Frustrated Hague puts hopes in Syria 'stranglehold'

UK will help "tighten an economic and diplomatic stranglehold on the Assad regime"
UK will help "tighten an economic and diplomatic stranglehold on the Assad regime"

By Alex Stevenson

Britain will help tighten the international "stranglehold" on Bashar al-Assad's regime, William Hague has pledged, as violence continues in Syria.

The foreign secretary admitted the situation was "deeply frustrating" a day after Sunday Times journalist Marie Colvin and 60 other civilians were killed in Homs - the 19th consecutive day the city has been attacked by Assad's military.

But Mr Hague said Syria's strong military, its sensitive position in the region and a lack of international backing from the UN all stood in the way of a military intervention in Syria.


He will discuss the situation with US secretary of state Hillary Clinton and Arab leaders ahead of tomorrow's Friends of Syria summit in Tunisia, which 60 countries will attend. Russia and China, which vetoed a UN resolution criticising Damascus, will not be present.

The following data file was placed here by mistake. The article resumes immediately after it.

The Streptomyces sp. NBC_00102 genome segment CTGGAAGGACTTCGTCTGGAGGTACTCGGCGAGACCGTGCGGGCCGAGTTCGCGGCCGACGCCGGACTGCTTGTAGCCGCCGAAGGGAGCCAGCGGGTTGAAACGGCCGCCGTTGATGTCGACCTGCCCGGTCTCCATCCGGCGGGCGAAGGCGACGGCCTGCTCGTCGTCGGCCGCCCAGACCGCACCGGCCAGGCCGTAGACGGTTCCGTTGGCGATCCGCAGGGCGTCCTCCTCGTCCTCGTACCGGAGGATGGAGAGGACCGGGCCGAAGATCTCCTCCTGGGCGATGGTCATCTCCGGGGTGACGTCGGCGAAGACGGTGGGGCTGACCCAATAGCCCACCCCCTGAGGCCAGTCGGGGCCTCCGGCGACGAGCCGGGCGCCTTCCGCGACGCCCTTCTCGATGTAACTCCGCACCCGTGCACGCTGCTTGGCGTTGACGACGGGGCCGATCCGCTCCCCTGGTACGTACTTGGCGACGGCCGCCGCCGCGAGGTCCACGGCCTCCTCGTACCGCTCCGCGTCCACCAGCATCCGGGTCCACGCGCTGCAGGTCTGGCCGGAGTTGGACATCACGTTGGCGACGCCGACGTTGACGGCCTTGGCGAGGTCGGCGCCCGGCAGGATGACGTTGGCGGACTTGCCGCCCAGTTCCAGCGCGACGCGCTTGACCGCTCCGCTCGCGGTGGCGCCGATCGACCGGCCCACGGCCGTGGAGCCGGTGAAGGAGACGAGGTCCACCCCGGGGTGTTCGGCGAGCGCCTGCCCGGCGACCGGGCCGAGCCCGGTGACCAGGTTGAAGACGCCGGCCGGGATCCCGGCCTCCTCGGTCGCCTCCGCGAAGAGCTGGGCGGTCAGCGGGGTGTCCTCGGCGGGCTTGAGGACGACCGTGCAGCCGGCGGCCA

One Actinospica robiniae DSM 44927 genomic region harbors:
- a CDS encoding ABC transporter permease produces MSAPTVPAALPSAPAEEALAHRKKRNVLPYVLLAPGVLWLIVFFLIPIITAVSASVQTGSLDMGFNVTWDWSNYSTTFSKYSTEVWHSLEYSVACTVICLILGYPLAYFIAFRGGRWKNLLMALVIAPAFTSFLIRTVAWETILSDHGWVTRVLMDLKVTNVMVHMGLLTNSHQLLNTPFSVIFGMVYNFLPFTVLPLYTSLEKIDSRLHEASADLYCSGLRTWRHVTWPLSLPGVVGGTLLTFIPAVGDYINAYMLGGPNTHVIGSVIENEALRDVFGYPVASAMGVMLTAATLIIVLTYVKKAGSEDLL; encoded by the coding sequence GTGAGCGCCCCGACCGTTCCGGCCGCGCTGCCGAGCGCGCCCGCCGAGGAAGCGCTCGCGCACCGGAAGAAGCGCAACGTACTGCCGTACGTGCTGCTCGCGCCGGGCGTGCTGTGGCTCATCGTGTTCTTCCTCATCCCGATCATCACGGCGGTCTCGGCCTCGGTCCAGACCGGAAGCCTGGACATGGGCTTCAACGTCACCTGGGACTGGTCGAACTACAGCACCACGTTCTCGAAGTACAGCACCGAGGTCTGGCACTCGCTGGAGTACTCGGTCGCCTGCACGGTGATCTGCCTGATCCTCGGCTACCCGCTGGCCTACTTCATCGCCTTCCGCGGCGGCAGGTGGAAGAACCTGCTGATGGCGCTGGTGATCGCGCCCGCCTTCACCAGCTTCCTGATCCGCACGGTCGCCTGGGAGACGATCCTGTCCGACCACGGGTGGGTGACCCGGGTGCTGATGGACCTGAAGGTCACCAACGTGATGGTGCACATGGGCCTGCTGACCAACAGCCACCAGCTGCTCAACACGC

Next Monday EU ministers are expected to approve tightened sanctions against Syria. Mr Hague said he hoped to secure "a wider set of measures" than those already in place.

"We want Assad to go," he told the Today programme this morning.

"Clearly the economic measures make life much more difficult for the Assad regime. We have cut off a quarter of their revenue by stopping all oil imports into Europe.

"Are we militarily intervening without the authority of the United Nations? No, clearly we are not doing that."

Yesterday the Syrian ambassador was summoned to the Foreign Office to hear its political director explain that the British government is "horrified by the continuing unacceptable violence in Homs".

Over 6,200 people have been killed in the past ten months, but Syria's 325,000-strong military is preventing a repeat of last year's international intervention in Libya.

The use of force against Syria would have to be on a "vastly greater scale" than that used to topple Muammar Gaddafi, Mr Hague said. He added: "The consequences of any outside intervention are much more difficult to foresee."

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